Markets traded slightly higher this week although there was some mid-week anxiety over interest rates. In a complete flip-flop the angst this week was over sharply lower U.S. interest rates that could signal slowing growth rather than higher interest rates creating inflation worries.
The yield on the 10-year US Treasury currently traded briefly down to 1.25% which was lower than at any other point since Feb 19 of this year. Lower interest rates are good for equity prices, but when the pace of the downside move picks up steam, equity investors take pause.
Coronavirus case and vaccination trends continued to be positive with no signs yet of re-openings leading to higher case counts. Alberta posted a remarkably low 23 new cases yesterday with a miniscule positivity rate of 0.39%. Israel, the U.K. and the U.S. continue to provide solid evidence that the link between rising case counts compared to deaths and hospitalizations has been sharply blunted due to vaccines.
As noted by RBC in our morning comments this week, China said it would tighten rules for companies listed overseas or seeking to sell shares abroad in a move that could hinder attempts by domestic firms to raise money in the United States. China’s move toward restricting such listings highlights the diverging opinions in Beijing and Washington over the future of technology, data protection and security. With widening viewpoints on a range of issues, both American and Chinese companies could get caught in the middle. The measures could also have far-reaching implications for a raft of China’s tech giants that are planning IPOs offshore, and for the global investment firms that hold stakes in them. IPO bankers and investors who own U.S.-listed shares of Chinese companies wonder whether the new guidelines proposed by China are only about data, or if they represent a sea change that could lead to companies pulling potential U.S. listings.
Either way, a freeze of the Chinese IPO pipeline seems to be the current state of play, bankers think any Chinese company that was planning a U.S.-listed IPO in the coming months is likely being shelved for now. Chinese companies have raised more than $75B from U.S. IPOs since 2012, according to Dealogic data. Year to date, some 36 companies from China have gone public in the U.S., the same number as the whole of 2020, according to Dealogic data. According to the Wall Street Journal, China’s move comes as the U.S. also tightens rules governing foreign companies listed on its stock exchanges. Congress passed a bill last year that requires the audit papers of U.S.-listed foreign companies be open for U.S. regulatory inspection. Failing to comply for three consecutive years will result in delisting from U.S. exchanges. Both Washington and Beijing have long seen economic engagement as the cornerstone of the two countries’ ties. However, the relationship has become unpredictable over the years and that even the drive to make money in each other’s markets may no longer work as a unifier.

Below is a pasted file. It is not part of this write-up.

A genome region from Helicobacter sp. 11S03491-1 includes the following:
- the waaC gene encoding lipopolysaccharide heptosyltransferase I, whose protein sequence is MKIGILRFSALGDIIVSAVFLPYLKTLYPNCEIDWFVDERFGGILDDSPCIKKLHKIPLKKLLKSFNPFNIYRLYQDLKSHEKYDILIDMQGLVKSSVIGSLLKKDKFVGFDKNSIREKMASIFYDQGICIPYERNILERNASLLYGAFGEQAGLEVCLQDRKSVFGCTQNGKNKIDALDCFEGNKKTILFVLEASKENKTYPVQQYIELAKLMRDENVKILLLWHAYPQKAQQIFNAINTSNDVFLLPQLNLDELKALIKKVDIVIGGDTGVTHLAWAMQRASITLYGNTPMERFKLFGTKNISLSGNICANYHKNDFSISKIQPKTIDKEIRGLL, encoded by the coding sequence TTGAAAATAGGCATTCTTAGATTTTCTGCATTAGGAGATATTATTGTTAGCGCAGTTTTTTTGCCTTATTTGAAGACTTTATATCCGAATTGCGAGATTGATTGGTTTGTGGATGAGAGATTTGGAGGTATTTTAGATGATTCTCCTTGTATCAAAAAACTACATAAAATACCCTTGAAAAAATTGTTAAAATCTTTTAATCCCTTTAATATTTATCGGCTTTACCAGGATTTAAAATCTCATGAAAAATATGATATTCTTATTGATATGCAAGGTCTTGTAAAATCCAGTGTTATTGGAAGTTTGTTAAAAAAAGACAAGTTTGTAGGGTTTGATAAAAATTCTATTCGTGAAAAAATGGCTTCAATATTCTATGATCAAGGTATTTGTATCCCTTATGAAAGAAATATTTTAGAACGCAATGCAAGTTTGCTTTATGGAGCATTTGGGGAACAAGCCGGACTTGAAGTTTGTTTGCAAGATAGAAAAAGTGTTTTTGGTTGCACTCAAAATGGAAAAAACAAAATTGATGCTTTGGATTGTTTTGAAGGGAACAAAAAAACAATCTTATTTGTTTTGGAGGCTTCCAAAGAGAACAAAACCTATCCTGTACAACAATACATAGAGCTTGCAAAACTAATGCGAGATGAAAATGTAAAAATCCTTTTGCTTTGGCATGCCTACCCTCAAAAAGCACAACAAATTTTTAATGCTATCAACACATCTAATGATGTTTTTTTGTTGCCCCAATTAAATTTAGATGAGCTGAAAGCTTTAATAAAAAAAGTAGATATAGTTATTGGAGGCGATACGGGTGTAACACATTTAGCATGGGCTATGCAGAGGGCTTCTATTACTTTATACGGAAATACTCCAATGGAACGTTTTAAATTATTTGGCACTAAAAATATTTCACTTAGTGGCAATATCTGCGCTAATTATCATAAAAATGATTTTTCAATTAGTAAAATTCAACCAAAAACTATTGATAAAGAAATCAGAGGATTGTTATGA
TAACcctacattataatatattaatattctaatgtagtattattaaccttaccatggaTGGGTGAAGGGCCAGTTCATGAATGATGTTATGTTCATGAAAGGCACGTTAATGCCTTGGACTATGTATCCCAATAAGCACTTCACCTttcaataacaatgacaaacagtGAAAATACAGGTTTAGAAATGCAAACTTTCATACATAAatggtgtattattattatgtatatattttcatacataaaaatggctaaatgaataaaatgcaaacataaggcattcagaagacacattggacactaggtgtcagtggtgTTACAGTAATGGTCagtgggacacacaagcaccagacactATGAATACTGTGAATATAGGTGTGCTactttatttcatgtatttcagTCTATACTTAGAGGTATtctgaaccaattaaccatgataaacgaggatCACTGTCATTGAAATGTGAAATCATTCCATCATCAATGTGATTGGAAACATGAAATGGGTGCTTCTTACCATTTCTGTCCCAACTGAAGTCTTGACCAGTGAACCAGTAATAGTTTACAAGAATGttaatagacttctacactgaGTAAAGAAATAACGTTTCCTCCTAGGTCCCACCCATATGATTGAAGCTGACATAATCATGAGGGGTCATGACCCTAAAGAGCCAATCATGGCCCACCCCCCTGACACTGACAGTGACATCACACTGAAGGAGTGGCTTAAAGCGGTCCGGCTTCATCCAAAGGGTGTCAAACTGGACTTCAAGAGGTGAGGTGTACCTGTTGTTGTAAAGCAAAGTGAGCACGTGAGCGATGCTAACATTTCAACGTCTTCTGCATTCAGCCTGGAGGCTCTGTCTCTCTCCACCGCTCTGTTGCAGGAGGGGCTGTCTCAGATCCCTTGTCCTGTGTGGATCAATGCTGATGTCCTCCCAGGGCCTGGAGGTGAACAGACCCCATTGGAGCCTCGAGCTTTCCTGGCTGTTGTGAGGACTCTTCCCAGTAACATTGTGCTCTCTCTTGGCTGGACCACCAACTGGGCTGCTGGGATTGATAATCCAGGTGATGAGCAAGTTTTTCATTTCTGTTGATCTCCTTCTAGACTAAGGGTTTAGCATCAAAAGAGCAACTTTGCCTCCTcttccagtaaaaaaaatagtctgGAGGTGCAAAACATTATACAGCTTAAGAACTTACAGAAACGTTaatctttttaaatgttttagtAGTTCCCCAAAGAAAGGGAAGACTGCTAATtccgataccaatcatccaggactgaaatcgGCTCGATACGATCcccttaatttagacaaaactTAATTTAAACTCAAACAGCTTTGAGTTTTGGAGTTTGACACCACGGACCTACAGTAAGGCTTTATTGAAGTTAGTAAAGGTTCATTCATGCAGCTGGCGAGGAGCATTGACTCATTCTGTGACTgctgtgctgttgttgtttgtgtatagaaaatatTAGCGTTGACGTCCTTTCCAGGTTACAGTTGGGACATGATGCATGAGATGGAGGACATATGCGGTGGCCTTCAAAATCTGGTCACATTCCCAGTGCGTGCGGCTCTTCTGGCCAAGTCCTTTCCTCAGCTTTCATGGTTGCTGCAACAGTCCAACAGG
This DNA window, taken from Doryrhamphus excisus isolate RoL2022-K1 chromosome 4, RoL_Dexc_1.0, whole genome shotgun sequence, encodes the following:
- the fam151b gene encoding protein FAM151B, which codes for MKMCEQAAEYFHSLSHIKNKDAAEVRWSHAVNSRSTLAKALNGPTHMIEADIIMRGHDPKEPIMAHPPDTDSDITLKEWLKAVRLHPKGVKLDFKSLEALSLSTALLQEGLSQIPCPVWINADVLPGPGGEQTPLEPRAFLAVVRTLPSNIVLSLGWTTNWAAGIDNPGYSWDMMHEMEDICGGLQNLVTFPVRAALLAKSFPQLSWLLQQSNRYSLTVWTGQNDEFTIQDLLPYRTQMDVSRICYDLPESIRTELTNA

U.S. President Joe Biden signed a new executive order aimed at cracking down on anti-competitive practices in Big Tech, labor and numerous other sectors. The sweeping order, which includes 72 actions and recommendations that involve a dozen federal agencies, is intended to reshape the thinking around corporate consolidation and antitrust laws. Biden’s administration laid out the case that the biggest companies in the tech sector are wielding their power to box out smaller competitors and exploit consumers’ personal information. “Capitalism without competition isn’t capitalism. It’s exploitation,” Biden said at the White House in a speech before signing the directive.
Through its tech-related actions, Biden’s order aims to make the case that the biggest companies in the sector are wielding their power to box out smaller competitors and exploit consumers’ personal information. The order calls for regulators to enact a slew of reforms, including increasing their scrutiny of tech mergers and putting more focus on maneuvers such as “killer acquisitions,” in which firms acquire smaller brands to take them out of the market.
This weeks RBC cyber security article:
I also came across an article this week on teaching your kids or grandkids about financial literacy:
Have a great weekend.
Andy, Sacha and Mike
What we were reading this week: